” … the biggest problems are often found by the sea: coastal towns are among the most deprived and one, Jaywick in Essex, tops the league. The Office for National Statistics rates Ryde third on its index of deprived mid-sized seaside towns.
Why do kids in seaside towns do so badly? That’s the question Mr Hoare was, rightly, trying to raise.
Economics is a good place to start. The industries, primarily tourism, that used to sustain jobs and relative prosperity in many seaside towns have faded and not been replaced. It’s a sad fact that poor parents have children who are more likely to grow up to be poor adults.
But poverty doesn’t automatically mean poor outcomes for kids. There are poor parts of London where children do much, much better than those in places like Blackpool and Great Yarmouth and Weston-super-Mare.
Another factor is isolation: many of these places are quite hard to get to. Brighton may have a (sometimes) quick rail link to London, but many seaside towns have poor public transport links, a significant barrier for people who don’t or can’t drive.
Isolation is one reason many seaside towns are relatively ethnically homogenous: they’re generally whiter than other comparably-sized towns elsewhere in England.
Isolation has many consequences, some easier to define than others. There’s the economic difficulty for people who live in isolated towns not being able to commute to higher-paid jobs elsewhere. There’s the challenge of drawing highly-skilled people from elsewhere to work by the sea, particularly in schools: the excellent Teach First, which places high-flying graduate teachers in struggling schools, is increasingly focusing on coastal towns.
The lack of good, well-paid jobs also means that seaside kids will eventually face a stark choice: stay at home and stay poor, or move away.
That’s often a harder choice than it looks, because physical isolation can lead to mental isolation. If neither you nor any of the people you know regularly leave your town to see other places, it’s that bit harder to imagine yourself moving away to work or study. The lack of aspirational role models for poor coastal kids is an important part of the under-explored story of working-class culture and its role in social immobility.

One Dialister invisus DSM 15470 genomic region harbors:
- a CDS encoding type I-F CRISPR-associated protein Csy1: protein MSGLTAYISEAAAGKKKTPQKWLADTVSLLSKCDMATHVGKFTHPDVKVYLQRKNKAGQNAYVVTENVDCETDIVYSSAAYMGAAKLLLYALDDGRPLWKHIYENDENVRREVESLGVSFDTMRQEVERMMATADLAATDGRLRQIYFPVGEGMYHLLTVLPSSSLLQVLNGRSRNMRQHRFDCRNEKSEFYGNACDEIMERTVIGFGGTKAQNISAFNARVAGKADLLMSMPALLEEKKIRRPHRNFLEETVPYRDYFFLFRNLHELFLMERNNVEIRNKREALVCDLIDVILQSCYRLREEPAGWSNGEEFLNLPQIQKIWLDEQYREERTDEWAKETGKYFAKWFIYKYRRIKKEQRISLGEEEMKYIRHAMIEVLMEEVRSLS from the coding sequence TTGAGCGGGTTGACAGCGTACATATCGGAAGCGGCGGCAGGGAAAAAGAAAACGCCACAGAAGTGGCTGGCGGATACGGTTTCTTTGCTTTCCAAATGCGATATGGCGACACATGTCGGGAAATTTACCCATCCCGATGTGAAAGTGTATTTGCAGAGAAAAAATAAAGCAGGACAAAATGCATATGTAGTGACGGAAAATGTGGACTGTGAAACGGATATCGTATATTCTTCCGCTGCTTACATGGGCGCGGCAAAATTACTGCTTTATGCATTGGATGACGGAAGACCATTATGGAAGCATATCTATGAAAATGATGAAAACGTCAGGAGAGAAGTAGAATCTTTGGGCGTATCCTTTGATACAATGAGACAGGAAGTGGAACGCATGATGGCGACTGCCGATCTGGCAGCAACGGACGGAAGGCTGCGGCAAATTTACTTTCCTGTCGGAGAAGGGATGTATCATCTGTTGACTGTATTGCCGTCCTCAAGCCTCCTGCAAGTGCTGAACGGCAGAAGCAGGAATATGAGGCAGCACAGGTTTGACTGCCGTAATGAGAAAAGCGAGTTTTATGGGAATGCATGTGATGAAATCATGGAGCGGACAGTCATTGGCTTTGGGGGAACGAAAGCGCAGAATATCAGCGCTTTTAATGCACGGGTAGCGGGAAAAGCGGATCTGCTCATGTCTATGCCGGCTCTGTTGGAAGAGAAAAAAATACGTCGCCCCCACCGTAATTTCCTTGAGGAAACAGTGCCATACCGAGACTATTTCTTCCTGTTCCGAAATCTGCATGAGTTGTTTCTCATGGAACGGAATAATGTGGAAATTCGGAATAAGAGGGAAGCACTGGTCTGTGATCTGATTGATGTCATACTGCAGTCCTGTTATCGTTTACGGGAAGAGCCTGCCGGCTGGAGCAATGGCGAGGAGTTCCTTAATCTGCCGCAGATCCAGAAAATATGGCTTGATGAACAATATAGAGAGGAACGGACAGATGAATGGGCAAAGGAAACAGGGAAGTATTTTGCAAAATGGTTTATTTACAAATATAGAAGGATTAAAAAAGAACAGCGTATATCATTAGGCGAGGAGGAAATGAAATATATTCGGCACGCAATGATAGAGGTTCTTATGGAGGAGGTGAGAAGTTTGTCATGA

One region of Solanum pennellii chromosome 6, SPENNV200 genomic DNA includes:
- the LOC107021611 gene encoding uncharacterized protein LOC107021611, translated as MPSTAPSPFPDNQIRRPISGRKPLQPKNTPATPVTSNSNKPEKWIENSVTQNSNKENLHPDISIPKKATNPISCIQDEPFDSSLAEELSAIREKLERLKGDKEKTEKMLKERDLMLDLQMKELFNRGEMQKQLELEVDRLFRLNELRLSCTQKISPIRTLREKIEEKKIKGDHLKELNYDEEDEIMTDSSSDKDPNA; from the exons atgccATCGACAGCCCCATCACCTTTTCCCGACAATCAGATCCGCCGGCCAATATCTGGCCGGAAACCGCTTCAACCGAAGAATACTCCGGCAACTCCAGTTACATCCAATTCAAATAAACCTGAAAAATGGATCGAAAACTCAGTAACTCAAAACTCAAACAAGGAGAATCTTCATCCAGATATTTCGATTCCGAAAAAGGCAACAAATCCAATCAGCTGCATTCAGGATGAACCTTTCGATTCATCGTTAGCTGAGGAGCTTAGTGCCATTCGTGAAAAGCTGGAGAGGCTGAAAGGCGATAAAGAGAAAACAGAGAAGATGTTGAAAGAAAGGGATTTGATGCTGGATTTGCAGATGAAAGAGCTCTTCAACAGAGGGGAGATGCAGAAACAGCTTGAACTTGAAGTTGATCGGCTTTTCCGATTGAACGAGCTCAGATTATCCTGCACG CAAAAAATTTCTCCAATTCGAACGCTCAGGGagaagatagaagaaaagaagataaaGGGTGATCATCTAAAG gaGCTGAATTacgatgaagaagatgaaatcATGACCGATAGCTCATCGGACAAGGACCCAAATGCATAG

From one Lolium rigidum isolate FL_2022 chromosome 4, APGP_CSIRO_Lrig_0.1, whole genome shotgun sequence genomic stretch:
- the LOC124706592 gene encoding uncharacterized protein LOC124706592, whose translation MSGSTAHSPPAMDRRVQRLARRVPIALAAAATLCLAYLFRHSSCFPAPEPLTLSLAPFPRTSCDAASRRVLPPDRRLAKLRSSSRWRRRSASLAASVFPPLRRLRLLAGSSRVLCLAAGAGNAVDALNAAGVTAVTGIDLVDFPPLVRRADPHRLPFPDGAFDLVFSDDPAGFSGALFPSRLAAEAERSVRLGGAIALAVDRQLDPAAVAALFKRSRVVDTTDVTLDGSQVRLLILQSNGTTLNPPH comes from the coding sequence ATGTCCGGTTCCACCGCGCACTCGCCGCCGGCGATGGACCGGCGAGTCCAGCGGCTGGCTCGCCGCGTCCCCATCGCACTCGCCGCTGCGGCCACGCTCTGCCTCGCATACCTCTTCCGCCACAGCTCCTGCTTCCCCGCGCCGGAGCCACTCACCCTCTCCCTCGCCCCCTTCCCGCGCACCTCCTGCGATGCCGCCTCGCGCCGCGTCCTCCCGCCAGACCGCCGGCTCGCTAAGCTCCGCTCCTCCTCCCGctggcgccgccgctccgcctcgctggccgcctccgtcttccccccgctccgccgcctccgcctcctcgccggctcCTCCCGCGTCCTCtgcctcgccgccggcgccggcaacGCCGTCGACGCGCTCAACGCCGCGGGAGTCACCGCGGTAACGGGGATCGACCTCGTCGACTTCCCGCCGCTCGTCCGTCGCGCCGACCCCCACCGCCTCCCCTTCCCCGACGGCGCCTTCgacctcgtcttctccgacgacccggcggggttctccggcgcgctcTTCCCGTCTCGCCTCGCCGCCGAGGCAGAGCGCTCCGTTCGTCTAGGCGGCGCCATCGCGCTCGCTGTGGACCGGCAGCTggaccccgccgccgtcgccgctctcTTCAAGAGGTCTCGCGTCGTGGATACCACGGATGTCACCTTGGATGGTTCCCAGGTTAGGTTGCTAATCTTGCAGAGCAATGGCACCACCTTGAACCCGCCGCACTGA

Few politicians are willing to say so explicitly, but part of the reason poor white kids stay stuck in poor seaside towns is a lack of ambition. Not personal ambition so much as social ambition. Unlike middle-class kids and the children of many first, second and third-generation immigrant groups, poor white coastal kids don’t grow up surrounded by people like them who hope and even expect to get a degree and a professional job.
Parents have a role too. Teachers like Paul Phillips, head of Weston College in Weston-super-Mare report that in towns like his, some parents just don’t want their kids to move away and so discourage them from higher education. Such feelings are partly driven by that physical isolation: who can blame someone for not relishing the prospect of their children going to live somewhere that takes a long, long time to get to?
It’s become commonplace among politicians to talk about social mobility and some, including Theresa May, are alive to the fact that the group that’s in greatest need of support here is what used to be called the white working-class. Their children are less likely than any other, including non-white kids of equal poverty, to get good exam results and go on to university.”